Reel Life: Flick Pix
Lively introduction to Cajun culture and new generation of musicians carrying it forward
By Nora Lee Mandel
Roots of Fire
Directed and Produced by Abby Berendt Lavoi & Jeremey Lavoi
USA. 84 mins. Not Rated
With: Kristi Guillory, Kelli Jones, Joel Savoy, Wilson Savoy, and Jourdan Thibodeaux
Performances by Pine Leaf Boys, Feufollet, Jourdan Thibodeaux et Les Rôdailleurs, Bonsoir Catin, T'monde, Anna Laura Edmiston, and Roddie Romero
Released by First Run Features - Opens in Los Angeles and Newburyport, MA on September 22, 2023; September 28 in Durham, NC; October 6 in New Orleans; October 13 in Boise, ID and Corvallis, OR
Cajun and Creole culture of south Louisiana has surfaced into mainstream notice over the decades. The music can be heard from Hank Williams’s “Jambalaya” (1952); on Paul Simon’s Graceland (1986) track "That Was Your Mother" with Rockin’ Doopsie; to Mary Chapin Carpenter’s Shooting Straight in the Dark (1986) track “Down at the Twist and Shout” with Beausoleil, who were also regularly on NPR in A Prairie Home Companion. Cajun and Creole musicians were seen in documentary shorts by Les Blank, Spend It All (1971), Dry Wood (1973), Hot Pepper (1973), and Yum, Yum, Yum! (1990); in Robert Mugge’s The Kingdom of Zydeco (1994), Rhythm ‘N’ Bayous (2000), and Zydeco Crossroads (2015); plus more widely seen and heard in Jim McBride’s noir The Big Easy (1987).
As proudly recounted in Roots of Fire, contemporary Cajun and Creole musicians appear on almost every Grammy nomination list for categories variously named “Best Traditional Folk Album”/ “Best Regional Roots Album”. They were also included on HBO’s Louisiana-set Tremé soundtrack. The newer bands, only some members with family surnames “Savoy” and “Balfa” familiar to older fans, are getting this national notice and are the focus of this lively musical documentary. With performances mostly from the annual Festivals Acadiens et Créoles (coming up again next month), the music, cooking, and Catholic holiday celebrations covered cinéma verité are mostly around Lafayette.
Five personable young musicians are the primary narrators (and they play in each other’s bands):
Jourdan Thibodeaux, in cowboy hat, speaks forcefully, again and again, about the importance of preserving one’s culture by living it. His emphasis is in reaction to the denigration and humiliation their grandparents suffered when they were forced to give up their language and customs in school.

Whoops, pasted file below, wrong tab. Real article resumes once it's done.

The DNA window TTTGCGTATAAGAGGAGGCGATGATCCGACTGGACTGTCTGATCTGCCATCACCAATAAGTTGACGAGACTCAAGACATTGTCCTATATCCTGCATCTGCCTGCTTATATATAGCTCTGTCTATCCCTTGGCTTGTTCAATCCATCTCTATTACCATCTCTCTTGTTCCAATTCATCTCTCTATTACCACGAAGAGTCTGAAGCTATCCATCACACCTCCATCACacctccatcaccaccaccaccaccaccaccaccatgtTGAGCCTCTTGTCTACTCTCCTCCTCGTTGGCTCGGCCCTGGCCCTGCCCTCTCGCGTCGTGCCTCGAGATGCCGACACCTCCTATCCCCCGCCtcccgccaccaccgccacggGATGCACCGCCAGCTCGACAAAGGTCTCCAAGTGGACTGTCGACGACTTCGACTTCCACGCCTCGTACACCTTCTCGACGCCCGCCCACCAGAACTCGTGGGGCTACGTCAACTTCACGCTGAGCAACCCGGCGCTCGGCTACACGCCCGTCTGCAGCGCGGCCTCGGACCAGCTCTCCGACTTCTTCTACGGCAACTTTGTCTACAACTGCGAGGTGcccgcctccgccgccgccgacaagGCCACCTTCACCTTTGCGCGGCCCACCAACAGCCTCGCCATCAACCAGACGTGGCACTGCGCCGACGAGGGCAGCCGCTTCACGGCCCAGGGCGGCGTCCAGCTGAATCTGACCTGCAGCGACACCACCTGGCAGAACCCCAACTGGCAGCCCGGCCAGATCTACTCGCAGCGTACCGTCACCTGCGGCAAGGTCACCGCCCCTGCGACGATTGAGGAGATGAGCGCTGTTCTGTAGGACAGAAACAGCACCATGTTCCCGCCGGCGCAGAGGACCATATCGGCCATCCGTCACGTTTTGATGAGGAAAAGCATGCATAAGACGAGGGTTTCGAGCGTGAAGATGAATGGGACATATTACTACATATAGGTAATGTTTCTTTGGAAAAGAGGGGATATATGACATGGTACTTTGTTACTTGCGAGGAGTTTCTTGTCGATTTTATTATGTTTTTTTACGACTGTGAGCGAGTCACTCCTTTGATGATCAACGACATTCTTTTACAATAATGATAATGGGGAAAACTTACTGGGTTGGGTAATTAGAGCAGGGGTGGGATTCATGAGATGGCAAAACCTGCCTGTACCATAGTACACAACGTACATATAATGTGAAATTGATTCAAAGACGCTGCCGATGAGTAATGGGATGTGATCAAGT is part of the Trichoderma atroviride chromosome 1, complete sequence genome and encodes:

Joel Savoy describes founding Valcour Records in 2006, “on property that has been in my family for eight generations”. He records performers that showcase the inclusive, multi-ethnic (Indigenous, Metis, African-American, French, Spanish and more) roots of Cajun culture into the 21st century, a diversity he credits repeatedly.
Kristi Guillory mines songs from the field recordings in the Archives of Cajun and Creole Folklore, University of Louisiana at Lafayette, where she used to work with the collections. Her mother looks through her voluminous photo albums of her daughter’s career: “Other girls were in ballet and cheerleading, but she followed old men playing accordion.”
Wilson Savoy describes the “symbiosis” of playing dance music non-stop for a participatory audience. Festivals are trying to replace the traditional, dusty dance halls, that have mostly disappeared.
Fiddler Kelli Jones is the sole out-of-towner; she fell in love with the music and married a Savoy. She’s evidently stayed longer than the marriage lasted.
The history of how the persecuted Acadians of Nova Scotia became the Cajuns of Louisiana is illustrated in animations (without the usual reference to Longfellow’s ”Evangeline”). An accompanying Reading List includes The History of the Acadians of Louisiana by performer/songwriter Zachary Richard, and musical histories by Ann and Marc Savoy (parents of Joel and Wilson).
All the interviewees stress the importance of keeping the old traditions fresh and creative, writing new songs, using new instrumentation, such as electric or steel guitars, to attract younger fans, and touches like crowd surfing. Yet their musical progenitors are honored in cemetery rituals. Several praised the new French immersion curriculum in local schools for maintaining the culture, even as fans come from all over to partake.
Though few complete performances are included, out takes are compiled into a “digital shorts” web series. However, I had to search further online to confirm the charismatic accordionist playing with Jourdan Thibodeaux et Les Rôdailleurs was Cedric Watson, a Texan transplant who also has his own zydeco band Bijou Creole.
Roots of Fire is a wonderful introduction for those new to Cajun music, while long-time fans (I’ve been dancing to Cajun bands at folk festivals for over 30 years) will delight in this introduction to the next generation of musicians assuring the tradition continues.
Nora Lee Mandel is a member of New York Film Critics Online. Her reviews are counted in the Rotten Tomatoes TomatoMeter:
Complete Index to Nora Lee Mandel's Movie Reviews
My reviews have appeared on: FF2 Media; Film-Forward; Lilith, FilmFestivalTraveler; and, Alliance of Women Film Journalists and for Jewish film festivals. Shorter versions of my older reviews are at IMDb's comments, where non-English-language films are listed by their native titles.
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